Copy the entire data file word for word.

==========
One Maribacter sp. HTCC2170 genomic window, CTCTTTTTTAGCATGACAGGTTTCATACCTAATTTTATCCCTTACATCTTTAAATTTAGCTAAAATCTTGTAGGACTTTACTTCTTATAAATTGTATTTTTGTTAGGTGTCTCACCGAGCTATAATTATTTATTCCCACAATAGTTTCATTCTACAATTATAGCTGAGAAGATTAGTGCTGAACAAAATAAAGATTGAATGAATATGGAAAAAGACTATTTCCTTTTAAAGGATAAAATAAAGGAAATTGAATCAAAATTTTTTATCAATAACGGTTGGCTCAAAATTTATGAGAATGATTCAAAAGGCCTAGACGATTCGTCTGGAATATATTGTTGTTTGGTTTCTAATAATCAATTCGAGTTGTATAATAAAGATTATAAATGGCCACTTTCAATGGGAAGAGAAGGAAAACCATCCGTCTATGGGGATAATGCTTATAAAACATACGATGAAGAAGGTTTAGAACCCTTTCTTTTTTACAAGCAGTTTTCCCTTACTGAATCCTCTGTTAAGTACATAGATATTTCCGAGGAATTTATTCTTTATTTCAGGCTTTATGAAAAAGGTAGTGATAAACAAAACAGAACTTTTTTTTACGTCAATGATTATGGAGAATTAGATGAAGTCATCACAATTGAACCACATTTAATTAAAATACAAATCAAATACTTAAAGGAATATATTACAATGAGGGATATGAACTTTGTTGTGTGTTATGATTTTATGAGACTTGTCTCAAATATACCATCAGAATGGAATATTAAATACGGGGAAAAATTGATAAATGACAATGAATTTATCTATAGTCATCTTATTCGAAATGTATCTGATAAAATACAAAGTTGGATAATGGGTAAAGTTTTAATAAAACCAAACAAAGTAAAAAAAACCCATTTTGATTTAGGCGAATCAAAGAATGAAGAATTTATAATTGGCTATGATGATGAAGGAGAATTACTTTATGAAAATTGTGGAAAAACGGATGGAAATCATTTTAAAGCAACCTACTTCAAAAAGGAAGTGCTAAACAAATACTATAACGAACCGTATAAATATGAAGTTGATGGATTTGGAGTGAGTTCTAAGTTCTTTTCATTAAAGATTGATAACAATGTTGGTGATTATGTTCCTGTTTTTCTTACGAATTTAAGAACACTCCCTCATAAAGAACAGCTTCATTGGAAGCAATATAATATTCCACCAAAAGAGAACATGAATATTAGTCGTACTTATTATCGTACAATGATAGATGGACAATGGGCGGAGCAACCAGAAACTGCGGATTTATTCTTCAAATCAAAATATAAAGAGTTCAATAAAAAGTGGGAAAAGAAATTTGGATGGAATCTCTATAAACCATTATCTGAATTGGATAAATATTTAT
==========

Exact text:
One Maribacter sp. HTCC2170 genomic window, CTCTTTTTTAGCATGACAGGTTTCATACCTAATTTTATCCCTTACATCTTTAAATTTAGCTAAAATCTTGTAGGACTTTACTTCTTATAAATTGTATTTTTGTTAGGTGTCTCACCGAGCTATAATTATTTATTCCCACAATAGTTTCATTCTACAATTATAGCTGAGAAGATTAGTGCTGAACAAAATAAAGATTGAATGAATATGGAAAAAGACTATTTCCTTTTAAAGGATAAAATAAAGGAAATTGAATCAAAATTTTTTATCAATAACGGTTGGCTCAAAATTTATGAGAATGATTCAAAAGGCCTAGACGATTCGTCTGGAATATATTGTTGTTTGGTTTCTAATAATCAATTCGAGTTGTATAATAAAGATTATAAATGGCCACTTTCAATGGGAAGAGAAGGAAAACCATCCGTCTATGGGGATAATGCTTATAAAACATACGATGAAGAAGGTTTAGAACCCTTTCTTTTTTACAAGCAGTTTTCCCTTACTGAATCCTCTGTTAAGTACATAGATATTTCCGAGGAATTTATTCTTTATTTCAGGCTTTATGAAAAAGGTAGTGATAAACAAAACAGAACTTTTTTTTACGTCAATGATTATGGAGAATTAGATGAAGTCATCACAATTGAACCACATTTAATTAAAATACAAATCAAATACTTAAAGGAATATATTACAATGAGGGATATGAACTTTGTTGTGTGTTATGATTTTATGAGACTTGTCTCAAATATACCATCAGAATGGAATATTAAATACGGGGAAAAATTGATAAATGACAATGAATTTATCTATAGTCATCTTATTCGAAATGTATCTGATAAAATACAAAGTTGGATAATGGGTAAAGTTTTAATAAAACCAAACAAAGTAAAAAAAACCCATTTTGATTTAGGCGAATCAAAGAATGAAGAATTTATAATTGGCTATGATGATGAAGGAGAATTACTTTATGAAAATTGTGGAAAAACGGATGGAAATCATTTTAAAGCAACCTACTTCAAAAAGGAAGTGCTAAACAAATACTATAACGAACCGTATAAATATGAAGTTGATGGATTTGGAGTGAGTTCTAAGTTCTTTTCATTAAAGATTGATAACAATGTTGGTGATTATGTTCCTGTTTTTCTTACGAATTTAAGAACACTCCCTCATAAAGAACAGCTTCATTGGAAGCAATATAATATTCCACCAAAAGAGAACATGAATATTAGTCGTACTTATTATCGTACAATGATAGATGGACAATGGGCGGAGCAACCAGAAACTGCGGATTTATTCTTCAAATCAAAATATAAAGAGTTCAATAAAAAGTGGGAAAAGAAATTTGGATGGAATCTCTATAAACCATTATCTGAATTGGATAAATATTTAT